The two men were, at this juncture, gone to find them out, #hd had resolved to fight them wherever they had been, though they were but two to three; so that had they met, there certainly would have been bloodshed among them; for they were all very stout, resolute fellows, to give them their due.
But Providence took more care to keep them asunder than they themselves could do to meet; for, as if they had dogged one another, when the three were gone thither, the two were here; and afterwards, when the two went back to find them, the three were come to the old habitation again: we shall see their different conduct presently. When the three came back like furious creatures, flushed with the rage which the work they had been about had put them into, they came up to the Spanards, and told them what they had done, by way of scoff auo bravado; and, one of them stepping up to one of the Spaniards, as if they hud been a couple ot boys at play, takes hold of his hat as it was upon his head, and giving it a twirl about, fleering in his face, says to him, "And you, Seignior Jack Spaniard, shall have the same sauce, if you do not mend your manners." The Spaniard, who, though a quiet, civil man, was as brave a man as could be, and withal a strong, well-made man, looked at him for a good while, and then, having no weapon in his hand, stepped gravely up to him, and with one blow of his fist knocked him down, as an ox is felled with a pole-axe; at which one of the rogues, as insolent as the first, fired his pistoi at the Spaniard immediately: he missed his body, indeed, for the bullets went through his hair, but one of them touched the tip of his ear, and he bled pretty much. The blood made the Spaniard believe he was more hurt than he really was, and that put him into some heat, for before he acted all in a perfect calm; but now resolving to go through with his work, he stooped, and took the fellow's musket whom he had knocked down, and was just going to shoot the man who had fired at him, when the rest of the Spaniards, being in the cave, came out, and calling to him not to shoot, they stepped in, secured the other two, and took their arms from them.
When they were thus disarmed, and found they had made alt the Spaniards their enemies, as well as their own countrymen, they began to cool, and, giving the Spaniards better words, would have their arms again; but the Spaniards, considering the feud that was between them and the other two Englishmen, and that it would be the best method they could take to keep them from killing one another, told them they would do them no harm, and if they would live peaceably, they would be very willing to assist and associate with them as they did before; but that they could not think of giving them their arms again, while they appeared so resolved to do mischief with v.hem to their own countrymen, and had even threatened them ull to make them their servants.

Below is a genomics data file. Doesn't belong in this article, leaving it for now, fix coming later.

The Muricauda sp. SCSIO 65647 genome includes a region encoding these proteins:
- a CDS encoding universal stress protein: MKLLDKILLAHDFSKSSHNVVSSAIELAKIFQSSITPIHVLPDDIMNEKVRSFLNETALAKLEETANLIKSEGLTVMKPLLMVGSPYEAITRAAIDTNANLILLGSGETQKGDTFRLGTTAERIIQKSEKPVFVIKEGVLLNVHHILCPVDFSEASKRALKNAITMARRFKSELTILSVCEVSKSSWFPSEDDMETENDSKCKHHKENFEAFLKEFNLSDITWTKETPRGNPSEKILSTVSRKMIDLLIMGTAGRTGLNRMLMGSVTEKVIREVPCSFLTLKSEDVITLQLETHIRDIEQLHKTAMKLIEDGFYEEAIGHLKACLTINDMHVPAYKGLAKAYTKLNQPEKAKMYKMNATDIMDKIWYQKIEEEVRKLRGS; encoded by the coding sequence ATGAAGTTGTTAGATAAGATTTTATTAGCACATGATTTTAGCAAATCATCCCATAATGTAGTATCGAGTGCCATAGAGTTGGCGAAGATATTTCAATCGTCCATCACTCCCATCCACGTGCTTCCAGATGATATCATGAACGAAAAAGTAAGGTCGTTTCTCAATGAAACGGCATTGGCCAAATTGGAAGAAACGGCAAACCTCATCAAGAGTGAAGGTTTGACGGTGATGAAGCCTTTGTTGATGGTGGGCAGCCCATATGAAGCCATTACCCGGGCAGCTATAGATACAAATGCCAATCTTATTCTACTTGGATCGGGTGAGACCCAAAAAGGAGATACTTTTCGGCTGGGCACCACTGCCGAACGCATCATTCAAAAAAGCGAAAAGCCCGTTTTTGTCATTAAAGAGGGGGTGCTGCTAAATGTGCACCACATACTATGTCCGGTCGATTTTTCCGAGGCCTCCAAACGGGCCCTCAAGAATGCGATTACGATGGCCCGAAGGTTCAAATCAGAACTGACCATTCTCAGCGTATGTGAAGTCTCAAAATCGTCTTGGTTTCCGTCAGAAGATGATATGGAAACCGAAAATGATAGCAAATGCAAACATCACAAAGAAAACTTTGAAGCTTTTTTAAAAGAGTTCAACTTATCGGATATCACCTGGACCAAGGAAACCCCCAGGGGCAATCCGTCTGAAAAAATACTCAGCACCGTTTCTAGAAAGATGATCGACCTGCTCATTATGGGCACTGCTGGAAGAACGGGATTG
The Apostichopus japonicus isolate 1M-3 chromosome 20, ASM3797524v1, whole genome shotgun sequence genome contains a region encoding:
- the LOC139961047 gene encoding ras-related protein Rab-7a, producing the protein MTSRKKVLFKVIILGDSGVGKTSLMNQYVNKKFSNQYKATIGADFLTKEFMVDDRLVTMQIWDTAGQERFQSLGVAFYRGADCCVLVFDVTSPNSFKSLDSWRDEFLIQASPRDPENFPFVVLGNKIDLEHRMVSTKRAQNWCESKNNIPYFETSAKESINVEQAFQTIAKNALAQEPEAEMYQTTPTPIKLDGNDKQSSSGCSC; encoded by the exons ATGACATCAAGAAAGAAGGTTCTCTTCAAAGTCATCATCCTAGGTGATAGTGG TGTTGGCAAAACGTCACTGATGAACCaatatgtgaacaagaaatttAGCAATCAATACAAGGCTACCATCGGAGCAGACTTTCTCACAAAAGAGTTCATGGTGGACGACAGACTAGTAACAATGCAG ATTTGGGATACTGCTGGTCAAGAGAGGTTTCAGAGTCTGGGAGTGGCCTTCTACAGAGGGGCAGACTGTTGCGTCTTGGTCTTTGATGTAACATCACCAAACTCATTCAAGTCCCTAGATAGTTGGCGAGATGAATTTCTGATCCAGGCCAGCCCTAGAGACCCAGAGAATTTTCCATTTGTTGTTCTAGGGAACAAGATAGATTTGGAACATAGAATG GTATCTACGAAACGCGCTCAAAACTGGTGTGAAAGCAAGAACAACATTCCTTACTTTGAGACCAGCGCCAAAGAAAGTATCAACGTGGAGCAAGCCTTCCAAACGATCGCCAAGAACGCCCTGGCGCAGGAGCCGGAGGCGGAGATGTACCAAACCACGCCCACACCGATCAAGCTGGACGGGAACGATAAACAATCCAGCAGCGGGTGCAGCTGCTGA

The rogues were now no more capable to hear reason than Jo act with reason; but being refused their arms, they went raving away, and raging like madmen, threatening what they would do, though they had no fire-arms. But the Spaniards, despising their threatening, told them they should take care how they offered any injury to their plantation or cattle, for if they did, they would shoot them as they would ravenous beasts, wherever they found them; and if they fell into their hands alive, they should certainly be hanged. However, this was far from cooling them; but away they went, raging and swearing like furies of hell. As soon as they were gone, the two men came back, in passion and rage enough also, though of another kind; for having been at their plantation, and finding it all demolished and destroyed, as above, it will easily be supposed they had provocation enough. They could scarce have room to tell their tale, the Spaniards were so eager to tell them theirs; and it was strange enough to find that three men should thus bully nineteen, and receive no punishment at all.
The Spaniards, indeed, despised them, and especially, having thus disarmed them, made light of their threatenings; but the two Englishmen resolved to have their remedy against them, what pains soever it cost to find them out. But the Spaniards interposed here too, and told them, that as they had disarmed them, they could not consent that they (die two) should pursue them with fire-arms, and perhaps kill them. "But," said the grave Spaniard, who was their governor, "we will endeavor to make them do you justice, if you will leave it to us; for there is no doubt but they will come to us again, when their passion is over, being not able to subsist without our assistance: we promise you to make no peace with them, without having a full satisfaction for you; and upon this condition we hope you will promise to use no violence with them, other than in your own defence." The two Englishmen yielded to this very awkwardly, and with great reluctance; but the Spaniards protested, that they did it only to keep them from bloodshed, and to make all easy at last. "For," said they u we are not so many of us; here is room enough for us all, and it is a great pity we should not be all good friends." At length they did consent, and waited for the issue of tho thing,